January 25, 2019 #ChileDiverse

Seaweed in Chile, more than just a superfood

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Along the more than 6,000 kilometers of coastline that Chile has, it is possible to find various types and varieties of seaweed, which are commonly used as a complement to traditional culinary preparations, or as a food in itself. The popularity of seaweed in the gastronomic and nutritional area is due to its unique and different flavors, together with its high levels of iron, calcium, iodine, potassium, as well as vitamins A, B and C, which has led it to be considered a superfood.

For years Chile has been an important exporter of brown algae to countries in Asia and Europe, algae such as the black huiro black huiro, huiro palo y sargazoThis has led to a considerable growth in their exploitation, and little by little the extraction of seaweed has become a more lucrative activity than fishing itself.

But this new interest in seaweed goes beyond its high nutritional contribution, both in Chile and in the countries where these products are exported, several areas have been able to take advantage of the unique characteristics of these marine plants. In cosmetics, you can find creams, shampoos, dyes and makeup based on seaweed, due to its moisturizing, antioxidant and regenerating properties, helping to cleanse the skin and eliminate toxins.

Other uses of these plants are in the agricultural and pharmacological fields, in the first case they are used as fertilizer because they improve the nutritional characteristics of the soil, stimulating plant growth and preventing the growth of weeds. In pharmacology we can see the use of seaweed in western medicine as well as in homeopathy, due to its gelling, antioxidant, antitumor, emollient, laxative and expectorant properties.

One use that has been studied for the last few years in Chile is its potential use as an energy resource. A team of academics from the Catholic University of Chiletogether with experts in automotive mechanics from DUOC UC and researchers from the University of Coloradohave succeeded in creating biodiesel from microalgae. This is achieved through a process in which the microalgae are cultivated in photobioreactorsto the point of obtaining biomass and oil.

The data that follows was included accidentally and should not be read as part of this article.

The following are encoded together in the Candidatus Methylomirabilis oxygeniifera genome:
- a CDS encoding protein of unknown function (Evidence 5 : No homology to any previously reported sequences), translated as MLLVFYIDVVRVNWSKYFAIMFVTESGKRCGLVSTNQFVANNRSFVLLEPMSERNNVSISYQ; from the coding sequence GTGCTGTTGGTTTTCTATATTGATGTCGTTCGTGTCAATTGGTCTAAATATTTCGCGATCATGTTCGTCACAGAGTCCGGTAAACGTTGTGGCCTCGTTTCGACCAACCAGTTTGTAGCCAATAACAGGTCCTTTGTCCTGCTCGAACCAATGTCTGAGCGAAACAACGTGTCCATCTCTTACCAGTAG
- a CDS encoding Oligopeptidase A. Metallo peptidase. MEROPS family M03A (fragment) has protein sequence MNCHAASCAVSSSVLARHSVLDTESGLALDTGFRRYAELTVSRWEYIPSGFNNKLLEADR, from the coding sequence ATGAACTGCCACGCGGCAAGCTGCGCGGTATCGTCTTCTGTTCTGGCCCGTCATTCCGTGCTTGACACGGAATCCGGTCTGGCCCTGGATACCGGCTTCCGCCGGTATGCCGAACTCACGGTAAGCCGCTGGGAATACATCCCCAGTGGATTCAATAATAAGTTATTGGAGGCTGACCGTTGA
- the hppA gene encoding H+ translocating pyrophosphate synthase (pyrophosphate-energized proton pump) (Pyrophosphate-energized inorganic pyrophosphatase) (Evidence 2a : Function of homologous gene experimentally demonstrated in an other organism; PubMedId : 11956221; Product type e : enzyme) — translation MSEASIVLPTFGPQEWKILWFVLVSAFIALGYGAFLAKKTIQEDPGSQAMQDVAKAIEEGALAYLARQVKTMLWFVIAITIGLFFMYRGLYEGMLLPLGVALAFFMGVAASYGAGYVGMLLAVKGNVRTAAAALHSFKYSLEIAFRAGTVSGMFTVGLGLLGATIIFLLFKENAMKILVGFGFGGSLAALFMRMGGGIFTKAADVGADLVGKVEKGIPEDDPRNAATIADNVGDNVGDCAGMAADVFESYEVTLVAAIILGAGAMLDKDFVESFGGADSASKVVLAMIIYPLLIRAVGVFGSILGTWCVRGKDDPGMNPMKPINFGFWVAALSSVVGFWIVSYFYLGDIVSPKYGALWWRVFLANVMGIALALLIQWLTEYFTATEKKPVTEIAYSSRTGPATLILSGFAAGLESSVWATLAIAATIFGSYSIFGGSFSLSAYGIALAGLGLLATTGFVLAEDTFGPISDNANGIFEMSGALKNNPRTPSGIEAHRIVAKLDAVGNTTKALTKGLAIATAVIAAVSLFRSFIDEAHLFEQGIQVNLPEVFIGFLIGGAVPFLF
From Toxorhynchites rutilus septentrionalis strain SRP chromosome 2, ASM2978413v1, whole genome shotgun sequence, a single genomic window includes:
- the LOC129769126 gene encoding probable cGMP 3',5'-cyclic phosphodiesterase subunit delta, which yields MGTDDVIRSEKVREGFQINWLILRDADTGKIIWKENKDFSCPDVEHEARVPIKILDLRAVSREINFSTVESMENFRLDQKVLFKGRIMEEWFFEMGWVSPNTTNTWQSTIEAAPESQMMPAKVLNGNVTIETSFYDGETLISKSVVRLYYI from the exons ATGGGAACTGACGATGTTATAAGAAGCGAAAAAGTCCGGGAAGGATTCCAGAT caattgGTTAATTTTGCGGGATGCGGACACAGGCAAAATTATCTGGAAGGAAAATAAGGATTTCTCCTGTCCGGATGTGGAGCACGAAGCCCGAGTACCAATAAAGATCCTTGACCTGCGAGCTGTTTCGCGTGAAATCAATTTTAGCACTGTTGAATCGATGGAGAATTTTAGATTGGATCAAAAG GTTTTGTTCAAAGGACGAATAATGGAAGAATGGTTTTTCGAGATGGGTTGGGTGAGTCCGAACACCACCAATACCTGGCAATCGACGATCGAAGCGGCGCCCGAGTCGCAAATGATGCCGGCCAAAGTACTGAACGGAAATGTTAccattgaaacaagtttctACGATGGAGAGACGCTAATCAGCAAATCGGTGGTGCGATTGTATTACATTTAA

It has been shown that the use of this fuel reduces gas emissions in vehicles such as Transantiago buses and large trucks by 80%, which could lead to a considerable reduction in pollution within the city of Santiago. Despite its advantages, the production of this biodiesel has been limited due to the impossibility of producing it on a large scale and at low cost.

In Chile, we have also seen how several entrepreneurs have decided to take Chile's most popular seaweed, the cochayuyo, to the next level. cochayuyoand innovate with it, such as the exquisite marmalade prepared by the Algueros de Navidada locality in the Sixth Region, and the novel use that has been given to it by Sisawho have created clothing made entirely from this seaweed, a use that would never have been thought of years ago.


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